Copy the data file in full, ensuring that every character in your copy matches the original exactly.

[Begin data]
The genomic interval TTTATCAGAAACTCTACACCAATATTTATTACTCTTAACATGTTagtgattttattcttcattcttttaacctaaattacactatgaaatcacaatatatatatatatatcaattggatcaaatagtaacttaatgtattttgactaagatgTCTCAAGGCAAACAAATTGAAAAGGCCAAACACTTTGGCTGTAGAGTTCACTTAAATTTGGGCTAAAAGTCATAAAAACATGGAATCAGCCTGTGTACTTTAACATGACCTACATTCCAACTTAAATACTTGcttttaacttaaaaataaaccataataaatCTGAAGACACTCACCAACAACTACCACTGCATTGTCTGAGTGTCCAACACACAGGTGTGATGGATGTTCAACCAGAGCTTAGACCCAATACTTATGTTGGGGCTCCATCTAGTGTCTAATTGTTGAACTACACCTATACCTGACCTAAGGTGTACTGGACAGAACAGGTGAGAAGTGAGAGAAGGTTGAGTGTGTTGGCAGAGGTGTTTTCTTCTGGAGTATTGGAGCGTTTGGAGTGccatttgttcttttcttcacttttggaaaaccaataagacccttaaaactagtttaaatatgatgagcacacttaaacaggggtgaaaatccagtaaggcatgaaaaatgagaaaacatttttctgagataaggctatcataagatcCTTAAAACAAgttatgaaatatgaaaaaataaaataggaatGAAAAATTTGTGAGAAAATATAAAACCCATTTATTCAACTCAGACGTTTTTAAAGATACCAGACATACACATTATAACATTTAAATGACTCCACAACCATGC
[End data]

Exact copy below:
The genomic interval TTTATCAGAAACTCTACACCAATATTTATTACTCTTAACATGTTagtgattttattcttcattcttttaacctaaattacactatgaaatcacaatatatatatatatatcaattggatcaaatagtaacttaatgtattttgactaagatgTCTCAAGGCAAACAAATTGAAAAGGCCAAACACTTTGGCTGTAGAGTTCACTTAAATTTGGGCTAAAAGTCATAAAAACATGGAATCAGCCTGTGTACTTTAACATGACCTACATTCCAACTTAAATACTTGcttttaacttaaaaataaaccataataaatCTGAAGACACTCACCAACAACTACCACTGCATTGTCTGAGTGTCCAACACACAGGTGTGATGGATGTTCAACCAGAGCTTAGACCCAATACTTATGTTGGGGCTCCATCTAGTGTCTAATTGTTGAACTACACCTATACCTGACCTAAGGTGTACTGGACAGAACAGGTGAGAAGTGAGAGAAGGTTGAGTGTGTTGGCAGAGGTGTTTTCTTCTGGAGTATTGGAGCGTTTGGAGTGccatttgttcttttcttcacttttggaaaaccaataagacccttaaaactagtttaaatatgatgagcacacttaaacaggggtgaaaatccagtaaggcatgaaaaatgagaaaacatttttctgagataaggctatcataagatcCTTAAAACAAgttatgaaatatgaaaaaataaaataggaatGAAAAATTTGTGAGAAAATATAAAACCCATTTATTCAACTCAGACGTTTTTAAAGATACCAGACATACACATTATAACATTTAAATGACTCCACAACCATGC